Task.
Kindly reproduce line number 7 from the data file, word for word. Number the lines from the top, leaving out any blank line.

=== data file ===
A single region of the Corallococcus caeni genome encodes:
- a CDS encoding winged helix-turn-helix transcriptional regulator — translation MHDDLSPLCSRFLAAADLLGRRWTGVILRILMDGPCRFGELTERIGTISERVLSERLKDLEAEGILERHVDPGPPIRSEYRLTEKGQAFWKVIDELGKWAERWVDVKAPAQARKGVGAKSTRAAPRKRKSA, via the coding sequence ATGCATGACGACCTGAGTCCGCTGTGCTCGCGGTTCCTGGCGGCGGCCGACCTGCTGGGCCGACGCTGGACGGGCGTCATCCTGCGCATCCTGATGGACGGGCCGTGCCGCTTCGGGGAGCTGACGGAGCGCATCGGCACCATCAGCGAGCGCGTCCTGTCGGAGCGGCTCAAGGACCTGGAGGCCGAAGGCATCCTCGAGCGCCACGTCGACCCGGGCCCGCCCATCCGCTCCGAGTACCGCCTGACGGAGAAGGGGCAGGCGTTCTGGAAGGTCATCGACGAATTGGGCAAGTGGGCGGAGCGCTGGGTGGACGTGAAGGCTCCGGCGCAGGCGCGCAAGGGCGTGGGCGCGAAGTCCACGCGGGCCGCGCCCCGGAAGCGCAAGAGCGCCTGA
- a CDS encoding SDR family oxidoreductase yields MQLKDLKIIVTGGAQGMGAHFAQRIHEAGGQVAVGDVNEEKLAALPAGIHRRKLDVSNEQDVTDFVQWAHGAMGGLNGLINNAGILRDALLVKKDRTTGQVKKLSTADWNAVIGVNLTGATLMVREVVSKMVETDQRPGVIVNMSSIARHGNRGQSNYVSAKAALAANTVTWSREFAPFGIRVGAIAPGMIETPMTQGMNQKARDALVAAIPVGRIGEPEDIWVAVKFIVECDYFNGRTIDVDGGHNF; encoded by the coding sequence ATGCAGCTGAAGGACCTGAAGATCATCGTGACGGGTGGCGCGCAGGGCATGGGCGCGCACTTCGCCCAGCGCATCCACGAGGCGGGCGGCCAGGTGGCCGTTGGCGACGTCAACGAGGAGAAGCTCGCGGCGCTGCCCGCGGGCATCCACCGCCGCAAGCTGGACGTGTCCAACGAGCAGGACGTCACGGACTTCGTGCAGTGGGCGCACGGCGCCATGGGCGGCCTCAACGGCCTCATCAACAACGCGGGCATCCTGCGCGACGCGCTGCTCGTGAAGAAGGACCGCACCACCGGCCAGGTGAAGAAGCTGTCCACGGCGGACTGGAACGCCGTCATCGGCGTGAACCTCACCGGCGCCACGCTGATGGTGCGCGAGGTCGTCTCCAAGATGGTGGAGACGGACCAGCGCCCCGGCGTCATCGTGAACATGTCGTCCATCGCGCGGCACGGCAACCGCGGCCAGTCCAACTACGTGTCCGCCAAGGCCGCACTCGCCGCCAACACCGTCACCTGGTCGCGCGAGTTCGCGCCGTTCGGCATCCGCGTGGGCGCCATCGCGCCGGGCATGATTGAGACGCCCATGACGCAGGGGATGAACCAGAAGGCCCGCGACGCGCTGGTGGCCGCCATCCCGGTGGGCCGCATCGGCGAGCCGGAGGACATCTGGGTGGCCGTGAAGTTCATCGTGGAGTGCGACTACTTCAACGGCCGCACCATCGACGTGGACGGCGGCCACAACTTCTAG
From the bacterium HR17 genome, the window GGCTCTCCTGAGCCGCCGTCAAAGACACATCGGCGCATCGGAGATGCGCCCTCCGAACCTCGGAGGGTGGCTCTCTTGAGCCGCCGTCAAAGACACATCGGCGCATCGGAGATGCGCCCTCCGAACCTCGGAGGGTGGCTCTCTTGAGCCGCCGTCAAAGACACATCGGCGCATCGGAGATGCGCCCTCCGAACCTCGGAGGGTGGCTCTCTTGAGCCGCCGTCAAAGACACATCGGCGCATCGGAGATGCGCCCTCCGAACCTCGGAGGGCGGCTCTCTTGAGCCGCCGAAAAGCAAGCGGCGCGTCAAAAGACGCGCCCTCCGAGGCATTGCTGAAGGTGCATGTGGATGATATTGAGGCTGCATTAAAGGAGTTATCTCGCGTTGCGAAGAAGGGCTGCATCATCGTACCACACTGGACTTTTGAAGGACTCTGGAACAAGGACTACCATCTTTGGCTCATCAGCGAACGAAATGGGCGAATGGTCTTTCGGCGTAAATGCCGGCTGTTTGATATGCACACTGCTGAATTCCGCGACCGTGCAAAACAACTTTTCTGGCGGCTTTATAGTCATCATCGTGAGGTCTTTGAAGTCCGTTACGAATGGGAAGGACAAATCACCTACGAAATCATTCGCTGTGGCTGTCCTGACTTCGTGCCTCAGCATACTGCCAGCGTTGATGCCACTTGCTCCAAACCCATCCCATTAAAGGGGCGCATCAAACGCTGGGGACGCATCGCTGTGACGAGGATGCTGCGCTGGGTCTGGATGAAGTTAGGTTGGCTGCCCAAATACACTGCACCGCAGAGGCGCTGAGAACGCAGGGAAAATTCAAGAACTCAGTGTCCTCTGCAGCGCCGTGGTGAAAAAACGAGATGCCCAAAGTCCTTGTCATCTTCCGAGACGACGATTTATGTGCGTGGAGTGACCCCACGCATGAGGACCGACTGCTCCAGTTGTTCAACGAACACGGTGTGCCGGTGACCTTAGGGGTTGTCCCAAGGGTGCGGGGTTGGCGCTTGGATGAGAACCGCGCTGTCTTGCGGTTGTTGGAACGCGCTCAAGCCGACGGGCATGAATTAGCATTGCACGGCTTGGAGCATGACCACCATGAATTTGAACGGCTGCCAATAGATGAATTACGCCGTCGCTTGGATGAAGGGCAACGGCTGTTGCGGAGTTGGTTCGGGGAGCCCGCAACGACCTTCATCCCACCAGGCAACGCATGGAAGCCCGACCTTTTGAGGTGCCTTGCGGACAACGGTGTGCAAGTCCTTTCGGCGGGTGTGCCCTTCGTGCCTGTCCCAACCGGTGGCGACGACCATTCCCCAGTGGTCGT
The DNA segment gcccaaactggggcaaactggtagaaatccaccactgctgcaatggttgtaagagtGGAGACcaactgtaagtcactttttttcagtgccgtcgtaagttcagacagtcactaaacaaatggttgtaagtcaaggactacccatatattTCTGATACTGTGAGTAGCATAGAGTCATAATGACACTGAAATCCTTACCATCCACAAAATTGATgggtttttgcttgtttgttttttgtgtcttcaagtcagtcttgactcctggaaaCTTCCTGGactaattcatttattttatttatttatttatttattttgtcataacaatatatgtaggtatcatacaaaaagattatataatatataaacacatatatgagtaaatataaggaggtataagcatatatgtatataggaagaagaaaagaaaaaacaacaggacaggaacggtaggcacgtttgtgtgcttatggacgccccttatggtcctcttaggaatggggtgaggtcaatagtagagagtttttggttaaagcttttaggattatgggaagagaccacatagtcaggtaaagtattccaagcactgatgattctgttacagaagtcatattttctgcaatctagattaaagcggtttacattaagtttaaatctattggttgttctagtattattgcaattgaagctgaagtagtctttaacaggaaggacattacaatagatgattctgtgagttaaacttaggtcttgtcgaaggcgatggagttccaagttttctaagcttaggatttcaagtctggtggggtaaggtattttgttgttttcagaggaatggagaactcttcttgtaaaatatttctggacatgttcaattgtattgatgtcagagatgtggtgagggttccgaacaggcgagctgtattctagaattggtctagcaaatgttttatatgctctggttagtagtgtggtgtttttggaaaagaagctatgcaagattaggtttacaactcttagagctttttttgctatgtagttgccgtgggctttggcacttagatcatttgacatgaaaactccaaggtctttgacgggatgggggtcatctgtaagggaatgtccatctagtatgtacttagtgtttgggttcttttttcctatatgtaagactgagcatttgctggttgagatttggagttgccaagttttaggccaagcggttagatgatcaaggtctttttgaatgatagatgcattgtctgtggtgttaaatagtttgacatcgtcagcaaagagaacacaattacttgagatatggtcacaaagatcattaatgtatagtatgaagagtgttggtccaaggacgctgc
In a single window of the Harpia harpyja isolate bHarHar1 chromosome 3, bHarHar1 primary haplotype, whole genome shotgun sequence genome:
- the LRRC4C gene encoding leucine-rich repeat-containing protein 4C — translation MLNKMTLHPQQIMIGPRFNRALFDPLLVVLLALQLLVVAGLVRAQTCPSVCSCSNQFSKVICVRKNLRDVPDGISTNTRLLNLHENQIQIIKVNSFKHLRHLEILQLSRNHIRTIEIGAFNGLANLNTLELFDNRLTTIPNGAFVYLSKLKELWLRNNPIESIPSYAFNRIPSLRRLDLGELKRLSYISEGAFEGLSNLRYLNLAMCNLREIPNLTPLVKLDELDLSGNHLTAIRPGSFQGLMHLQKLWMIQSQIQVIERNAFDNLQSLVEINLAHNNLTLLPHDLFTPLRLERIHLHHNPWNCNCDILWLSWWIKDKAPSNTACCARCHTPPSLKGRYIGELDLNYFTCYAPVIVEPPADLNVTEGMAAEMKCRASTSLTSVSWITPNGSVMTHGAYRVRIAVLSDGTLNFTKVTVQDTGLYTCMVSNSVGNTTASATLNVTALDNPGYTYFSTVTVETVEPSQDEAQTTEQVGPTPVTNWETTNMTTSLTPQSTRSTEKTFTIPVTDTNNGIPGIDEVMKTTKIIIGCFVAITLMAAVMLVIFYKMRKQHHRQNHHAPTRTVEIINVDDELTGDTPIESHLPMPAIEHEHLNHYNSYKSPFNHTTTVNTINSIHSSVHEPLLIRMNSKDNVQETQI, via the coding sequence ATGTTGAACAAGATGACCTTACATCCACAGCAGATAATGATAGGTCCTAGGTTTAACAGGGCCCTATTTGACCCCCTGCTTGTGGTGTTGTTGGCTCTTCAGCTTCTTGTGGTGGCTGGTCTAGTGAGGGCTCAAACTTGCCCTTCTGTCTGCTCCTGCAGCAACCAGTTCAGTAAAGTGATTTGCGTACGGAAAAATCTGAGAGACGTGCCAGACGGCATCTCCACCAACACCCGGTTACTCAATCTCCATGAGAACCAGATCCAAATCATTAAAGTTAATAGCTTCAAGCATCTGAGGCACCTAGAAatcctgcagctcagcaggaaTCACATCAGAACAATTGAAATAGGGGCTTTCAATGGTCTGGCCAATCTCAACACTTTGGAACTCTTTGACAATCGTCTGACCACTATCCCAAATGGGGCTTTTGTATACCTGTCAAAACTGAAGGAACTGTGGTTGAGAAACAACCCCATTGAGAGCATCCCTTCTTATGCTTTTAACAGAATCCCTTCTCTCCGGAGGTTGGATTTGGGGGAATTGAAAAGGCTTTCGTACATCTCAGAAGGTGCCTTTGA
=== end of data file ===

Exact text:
- the LRRC4C gene encoding leucine-rich repeat-containing protein 4C — translation MLNKMTLHPQQIMIGPRFNRALFDPLLVVLLALQLLVVAGLVRAQTCPSVCSCSNQFSKVICVRKNLRDVPDGISTNTRLLNLHENQIQIIKVNSFKHLRHLEILQLSRNHIRTIEIGAFNGLANLNTLELFDNRLTTIPNGAFVYLSKLKELWLRNNPIESIPSYAFNRIPSLRRLDLGELKRLSYISEGAFEGLSNLRYLNLAMCNLREIPNLTPLVKLDELDLSGNHLTAIRPGSFQGLMHLQKLWMIQSQIQVIERNAFDNLQSLVEINLAHNNLTLLPHDLFTPLRLERIHLHHNPWNCNCDILWLSWWIKDKAPSNTACCARCHTPPSLKGRYIGELDLNYFTCYAPVIVEPPADLNVTEGMAAEMKCRASTSLTSVSWITPNGSVMTHGAYRVRIAVLSDGTLNFTKVTVQDTGLYTCMVSNSVGNTTASATLNVTALDNPGYTYFSTVTVETVEPSQDEAQTTEQVGPTPVTNWETTNMTTSLTPQSTRSTEKTFTIPVTDTNNGIPGIDEVMKTTKIIIGCFVAITLMAAVMLVIFYKMRKQHHRQNHHAPTRTVEIINVDDELTGDTPIESHLPMPAIEHEHLNHYNSYKSPFNHTTTVNTINSIHSSVHEPLLIRMNSKDNVQETQI, via the coding sequence ATGTTGAACAAGATGACCTTACATCCACAGCAGATAATGATAGGTCCTAGGTTTAACAGGGCCCTATTTGACCCCCTGCTTGTGGTGTTGTTGGCTCTTCAGCTTCTTGTGGTGGCTGGTCTAGTGAGGGCTCAAACTTGCCCTTCTGTCTGCTCCTGCAGCAACCAGTTCAGTAAAGTGATTTGCGTACGGAAAAATCTGAGAGACGTGCCAGACGGCATCTCCACCAACACCCGGTTACTCAATCTCCATGAGAACCAGATCCAAATCATTAAAGTTAATAGCTTCAAGCATCTGAGGCACCTAGAAatcctgcagctcagcaggaaTCACATCAGAACAATTGAAATAGGGGCTTTCAATGGTCTGGCCAATCTCAACACTTTGGAACTCTTTGACAATCGTCTGACCACTATCCCAAATGGGGCTTTTGTATACCTGTCAAAACTGAAGGAACTGTGGTTGAGAAACAACCCCATTGAGAGCATCCCTTCTTATGCTTTTAACAGAATCCCTTCTCTCCGGAGGTTGGATTTGGGGGAATTGAAAAGGCTTTCGTACATCTCAGAAGGTGCCTTTGA